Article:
Users’ interactions with their mobile devices can range in their level of intensity. Prior work has shown that half of our interactions with our smartphones take less than 30 seconds, with only one in ten interactions exceeding four minutes . In particular, many interactions do not even reach the threshold of fifteen seconds, what Ferreira et al. (2014)  defined as so-called “micro-usage” situations. For example, users briefly reply to a message, check their phone for new push notifications, or want to know the time. For many of those interactions, users do not unlock their device ,  or only use one application after unlocking . However, unlocking the mobile device is still an action that happens frequently throughout the day. Mahfouz, Muslukhov and Beznosov (2016)  report that users unlock their phone on average 46 times, while other studies report an average of between 25  and 47 unlocks  per day per participant. As this interaction has no other purpose than the authentication, prior work suggests combining the authentication event with a micro-interaction task, in particular, when the slide-to-unlock authentication is used. Truong, Shihipar and Wigdor (2014)  emphasised that authentication gestures serve no purpose other than to unlock the phone and outline their potential to serve other tasks such as data collection. Therefore, it has been proposed as a quick and easy method to enter journaling data , nutrition tracking , or sleep tracking .
2.3 Authentication Methods and Their Prevalence
In general, smartphone authentication mechanisms can be divided into four categories according to Wang et al. (2020) :
Knowledge-based: Require the user to remember certain information, either text-based or graphical. Example: Passwords, PINs, patterns, or graphical passwords
Physiological Biometric-based: Makes use of unique identifying biological traits of users such as their fingerprint or facial features. This form of authentication can be performed upon explicit prompt or implicit assessment. Example: Fingerprint, voice, and face recognition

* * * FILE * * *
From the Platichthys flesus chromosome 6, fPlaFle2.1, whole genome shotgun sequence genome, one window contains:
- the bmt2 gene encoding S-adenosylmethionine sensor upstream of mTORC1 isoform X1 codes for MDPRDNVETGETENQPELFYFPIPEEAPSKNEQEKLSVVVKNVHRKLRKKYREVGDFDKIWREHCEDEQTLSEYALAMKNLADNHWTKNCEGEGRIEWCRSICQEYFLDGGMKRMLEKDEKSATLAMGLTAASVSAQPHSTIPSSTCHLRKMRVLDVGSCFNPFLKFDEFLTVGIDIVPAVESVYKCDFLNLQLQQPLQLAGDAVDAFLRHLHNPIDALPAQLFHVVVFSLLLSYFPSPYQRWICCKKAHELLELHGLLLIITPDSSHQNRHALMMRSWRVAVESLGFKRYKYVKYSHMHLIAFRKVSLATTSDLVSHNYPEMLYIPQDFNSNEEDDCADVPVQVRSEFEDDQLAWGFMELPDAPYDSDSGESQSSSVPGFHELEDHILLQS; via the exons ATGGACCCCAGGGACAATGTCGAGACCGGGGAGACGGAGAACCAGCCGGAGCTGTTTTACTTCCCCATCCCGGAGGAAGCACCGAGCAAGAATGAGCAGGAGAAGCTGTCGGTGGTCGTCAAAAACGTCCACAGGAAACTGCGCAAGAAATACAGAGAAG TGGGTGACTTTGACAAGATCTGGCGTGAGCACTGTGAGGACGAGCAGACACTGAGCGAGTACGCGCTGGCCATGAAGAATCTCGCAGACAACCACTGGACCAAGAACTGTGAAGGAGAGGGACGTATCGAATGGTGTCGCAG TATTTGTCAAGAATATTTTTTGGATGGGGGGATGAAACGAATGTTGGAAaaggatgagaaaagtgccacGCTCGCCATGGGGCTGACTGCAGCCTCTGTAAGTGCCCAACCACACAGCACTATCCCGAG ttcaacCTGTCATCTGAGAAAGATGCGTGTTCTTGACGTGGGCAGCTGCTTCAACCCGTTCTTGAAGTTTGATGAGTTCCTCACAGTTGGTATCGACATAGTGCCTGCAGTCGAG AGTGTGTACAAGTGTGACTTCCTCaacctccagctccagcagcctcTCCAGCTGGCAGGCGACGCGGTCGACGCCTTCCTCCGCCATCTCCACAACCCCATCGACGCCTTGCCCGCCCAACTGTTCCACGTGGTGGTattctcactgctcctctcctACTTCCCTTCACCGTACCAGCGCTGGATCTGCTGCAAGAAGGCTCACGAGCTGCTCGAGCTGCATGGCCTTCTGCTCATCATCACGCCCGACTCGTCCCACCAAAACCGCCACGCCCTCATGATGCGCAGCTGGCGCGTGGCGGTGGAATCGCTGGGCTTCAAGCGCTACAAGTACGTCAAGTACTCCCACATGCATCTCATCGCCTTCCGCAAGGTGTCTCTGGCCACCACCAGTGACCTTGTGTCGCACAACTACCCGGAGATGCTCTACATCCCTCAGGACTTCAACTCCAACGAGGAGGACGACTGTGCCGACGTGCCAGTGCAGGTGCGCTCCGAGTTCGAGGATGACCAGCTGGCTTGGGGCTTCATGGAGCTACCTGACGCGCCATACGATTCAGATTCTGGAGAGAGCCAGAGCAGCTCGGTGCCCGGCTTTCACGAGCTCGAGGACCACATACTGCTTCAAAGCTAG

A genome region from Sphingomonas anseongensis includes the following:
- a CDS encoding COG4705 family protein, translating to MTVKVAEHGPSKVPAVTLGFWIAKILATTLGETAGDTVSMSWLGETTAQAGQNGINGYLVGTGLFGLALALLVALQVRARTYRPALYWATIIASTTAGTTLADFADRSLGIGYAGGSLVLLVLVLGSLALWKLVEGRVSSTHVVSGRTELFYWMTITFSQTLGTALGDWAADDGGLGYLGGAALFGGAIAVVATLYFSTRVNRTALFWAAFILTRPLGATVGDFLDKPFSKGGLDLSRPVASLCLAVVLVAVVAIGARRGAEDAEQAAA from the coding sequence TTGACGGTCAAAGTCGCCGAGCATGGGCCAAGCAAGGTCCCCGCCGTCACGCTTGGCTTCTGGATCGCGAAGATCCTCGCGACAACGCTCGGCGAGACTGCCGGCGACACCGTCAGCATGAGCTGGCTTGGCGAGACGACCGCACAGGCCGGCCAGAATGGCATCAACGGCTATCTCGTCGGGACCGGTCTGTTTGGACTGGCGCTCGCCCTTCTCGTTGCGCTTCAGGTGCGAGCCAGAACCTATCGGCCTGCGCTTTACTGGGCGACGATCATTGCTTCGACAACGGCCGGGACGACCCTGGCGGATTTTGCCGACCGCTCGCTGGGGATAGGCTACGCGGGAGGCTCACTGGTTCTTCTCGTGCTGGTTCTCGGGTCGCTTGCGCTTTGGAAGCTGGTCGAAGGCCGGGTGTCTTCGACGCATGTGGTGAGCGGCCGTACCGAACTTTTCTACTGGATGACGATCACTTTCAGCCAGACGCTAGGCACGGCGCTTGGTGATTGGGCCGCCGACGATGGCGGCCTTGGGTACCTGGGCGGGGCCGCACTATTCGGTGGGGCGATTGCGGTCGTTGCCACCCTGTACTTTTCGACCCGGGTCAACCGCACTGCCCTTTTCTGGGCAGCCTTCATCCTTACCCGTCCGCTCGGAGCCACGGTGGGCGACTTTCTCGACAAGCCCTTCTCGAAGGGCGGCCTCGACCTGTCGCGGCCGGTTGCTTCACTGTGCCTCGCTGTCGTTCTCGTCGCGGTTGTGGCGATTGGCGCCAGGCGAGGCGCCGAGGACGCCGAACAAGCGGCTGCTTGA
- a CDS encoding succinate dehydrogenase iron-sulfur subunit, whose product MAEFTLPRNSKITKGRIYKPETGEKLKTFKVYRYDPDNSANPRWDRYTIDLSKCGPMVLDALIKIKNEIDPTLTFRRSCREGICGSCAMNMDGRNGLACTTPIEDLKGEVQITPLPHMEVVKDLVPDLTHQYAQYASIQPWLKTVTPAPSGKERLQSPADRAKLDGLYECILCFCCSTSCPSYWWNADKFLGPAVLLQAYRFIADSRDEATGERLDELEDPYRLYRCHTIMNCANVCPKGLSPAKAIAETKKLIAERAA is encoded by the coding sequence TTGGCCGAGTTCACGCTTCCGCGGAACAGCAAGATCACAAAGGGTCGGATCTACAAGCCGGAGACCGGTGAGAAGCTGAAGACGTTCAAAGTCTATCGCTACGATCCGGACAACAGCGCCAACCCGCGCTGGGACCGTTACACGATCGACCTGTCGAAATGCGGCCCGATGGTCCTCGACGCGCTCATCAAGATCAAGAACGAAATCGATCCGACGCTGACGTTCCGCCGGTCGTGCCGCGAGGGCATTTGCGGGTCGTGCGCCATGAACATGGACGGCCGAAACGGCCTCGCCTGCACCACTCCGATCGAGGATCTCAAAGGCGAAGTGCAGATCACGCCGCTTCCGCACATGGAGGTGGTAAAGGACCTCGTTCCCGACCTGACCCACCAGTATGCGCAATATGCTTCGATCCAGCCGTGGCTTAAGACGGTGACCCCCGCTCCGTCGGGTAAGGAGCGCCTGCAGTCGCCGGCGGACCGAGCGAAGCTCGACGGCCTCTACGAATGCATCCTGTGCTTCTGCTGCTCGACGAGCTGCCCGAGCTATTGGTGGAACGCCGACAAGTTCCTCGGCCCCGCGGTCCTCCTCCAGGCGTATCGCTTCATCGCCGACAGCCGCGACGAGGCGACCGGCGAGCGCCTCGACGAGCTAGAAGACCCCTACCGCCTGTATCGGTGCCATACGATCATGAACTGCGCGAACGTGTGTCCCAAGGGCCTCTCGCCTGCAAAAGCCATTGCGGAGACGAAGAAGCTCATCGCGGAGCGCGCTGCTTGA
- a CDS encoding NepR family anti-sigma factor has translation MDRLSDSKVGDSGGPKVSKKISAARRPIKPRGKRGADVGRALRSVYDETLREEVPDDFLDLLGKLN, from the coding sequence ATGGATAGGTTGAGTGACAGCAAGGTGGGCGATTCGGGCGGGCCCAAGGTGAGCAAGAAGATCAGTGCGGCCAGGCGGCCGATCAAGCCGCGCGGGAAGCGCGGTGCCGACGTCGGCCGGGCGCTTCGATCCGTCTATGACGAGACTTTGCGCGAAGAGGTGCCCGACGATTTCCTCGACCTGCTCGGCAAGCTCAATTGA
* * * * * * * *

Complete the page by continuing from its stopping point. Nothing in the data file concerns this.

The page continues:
Behavioral Biometric-based: Captures users’ unique behavioral patters or characteristics. Example: Gait recognition, tapping behavior, hand gesture
Mixed Models / Multi-factor: Combination of two or more approaches to increase security. Example: Integrating knowledge factors with biometric authentication
For increased security, knowledge-based mechanisms can be included in multi-factor authentication schemes. Thus, even with implicit authentication such as fingerprint input or FaceUnlock becoming more common, PINs, passwords, and swipe-to-unlock do not become obsolete. Findings from studies such as by Qiu et al. (2019)  show diverse user preferences and authentication behavior, thus, strengthening the argument that offering multiple different unlocking mechanisms for smartphones is necessary.
Therefore, the first part of this chapter will present an exploration and evaluation of embedding different learning tasks into a diverse set of smartphone authentication methods, i. e. PIN, pattern, swipe-to-unlock, or fingerprint input using fingerprint sensor gestures.
2.4 Summary & Research Gap